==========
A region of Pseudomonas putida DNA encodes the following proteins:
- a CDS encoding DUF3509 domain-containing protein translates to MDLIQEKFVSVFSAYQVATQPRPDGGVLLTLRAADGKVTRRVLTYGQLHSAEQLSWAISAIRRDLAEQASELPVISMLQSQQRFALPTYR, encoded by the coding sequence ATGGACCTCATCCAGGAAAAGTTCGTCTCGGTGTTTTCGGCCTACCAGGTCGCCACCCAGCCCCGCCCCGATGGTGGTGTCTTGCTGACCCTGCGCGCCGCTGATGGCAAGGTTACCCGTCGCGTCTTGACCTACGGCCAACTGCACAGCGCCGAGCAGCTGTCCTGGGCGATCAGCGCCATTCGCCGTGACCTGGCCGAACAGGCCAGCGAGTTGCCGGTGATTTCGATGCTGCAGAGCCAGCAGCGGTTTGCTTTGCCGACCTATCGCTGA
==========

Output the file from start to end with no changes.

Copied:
A region of Pseudomonas putida DNA encodes the following proteins:
- a CDS encoding DUF3509 domain-containing protein translates to MDLIQEKFVSVFSAYQVATQPRPDGGVLLTLRAADGKVTRRVLTYGQLHSAEQLSWAISAIRRDLAEQASELPVISMLQSQQRFALPTYR, encoded by the coding sequence ATGGACCTCATCCAGGAAAAGTTCGTCTCGGTGTTTTCGGCCTACCAGGTCGCCACCCAGCCCCGCCCCGATGGTGGTGTCTTGCTGACCCTGCGCGCCGCTGATGGCAAGGTTACCCGTCGCGTCTTGACCTACGGCCAACTGCACAGCGCCGAGCAGCTGTCCTGGGCGATCAGCGCCATTCGCCGTGACCTGGCCGAACAGGCCAGCGAGTTGCCGGTGATTTCGATGCTGCAGAGCCAGCAGCGGTTTGCTTTGCCGACCTATCGCTGA